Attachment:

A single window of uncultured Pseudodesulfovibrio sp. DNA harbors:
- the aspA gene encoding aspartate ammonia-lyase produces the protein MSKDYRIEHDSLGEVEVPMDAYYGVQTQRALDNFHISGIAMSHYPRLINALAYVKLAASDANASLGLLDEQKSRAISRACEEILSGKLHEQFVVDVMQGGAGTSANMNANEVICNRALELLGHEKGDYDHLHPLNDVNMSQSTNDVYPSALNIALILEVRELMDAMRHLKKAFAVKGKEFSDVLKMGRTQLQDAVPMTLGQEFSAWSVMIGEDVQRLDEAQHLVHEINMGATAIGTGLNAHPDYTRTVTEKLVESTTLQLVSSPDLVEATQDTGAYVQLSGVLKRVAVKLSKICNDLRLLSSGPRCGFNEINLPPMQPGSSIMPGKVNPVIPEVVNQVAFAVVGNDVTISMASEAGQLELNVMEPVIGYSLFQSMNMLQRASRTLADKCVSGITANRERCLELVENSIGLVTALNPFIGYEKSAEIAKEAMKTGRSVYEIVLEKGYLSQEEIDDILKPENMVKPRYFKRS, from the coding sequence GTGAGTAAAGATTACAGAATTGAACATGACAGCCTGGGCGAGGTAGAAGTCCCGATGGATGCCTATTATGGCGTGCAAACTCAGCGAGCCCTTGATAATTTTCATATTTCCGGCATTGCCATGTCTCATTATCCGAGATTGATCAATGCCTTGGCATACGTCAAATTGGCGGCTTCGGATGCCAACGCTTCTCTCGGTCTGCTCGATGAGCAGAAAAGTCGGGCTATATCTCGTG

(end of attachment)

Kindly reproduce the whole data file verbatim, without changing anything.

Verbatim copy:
A single window of uncultured Pseudodesulfovibrio sp. DNA harbors:
- the aspA gene encoding aspartate ammonia-lyase produces the protein MSKDYRIEHDSLGEVEVPMDAYYGVQTQRALDNFHISGIAMSHYPRLINALAYVKLAASDANASLGLLDEQKSRAISRACEEILSGKLHEQFVVDVMQGGAGTSANMNANEVICNRALELLGHEKGDYDHLHPLNDVNMSQSTNDVYPSALNIALILEVRELMDAMRHLKKAFAVKGKEFSDVLKMGRTQLQDAVPMTLGQEFSAWSVMIGEDVQRLDEAQHLVHEINMGATAIGTGLNAHPDYTRTVTEKLVESTTLQLVSSPDLVEATQDTGAYVQLSGVLKRVAVKLSKICNDLRLLSSGPRCGFNEINLPPMQPGSSIMPGKVNPVIPEVVNQVAFAVVGNDVTISMASEAGQLELNVMEPVIGYSLFQSMNMLQRASRTLADKCVSGITANRERCLELVENSIGLVTALNPFIGYEKSAEIAKEAMKTGRSVYEIVLEKGYLSQEEIDDILKPENMVKPRYFKRS, from the coding sequence GTGAGTAAAGATTACAGAATTGAACATGACAGCCTGGGCGAGGTAGAAGTCCCGATGGATGCCTATTATGGCGTGCAAACTCAGCGAGCCCTTGATAATTTTCATATTTCCGGCATTGCCATGTCTCATTATCCGAGATTGATCAATGCCTTGGCATACGTCAAATTGGCGGCTTCGGATGCCAACGCTTCTCTCGGTCTGCTCGATGAGCAGAAAAGTCGGGCTATATCTCGTG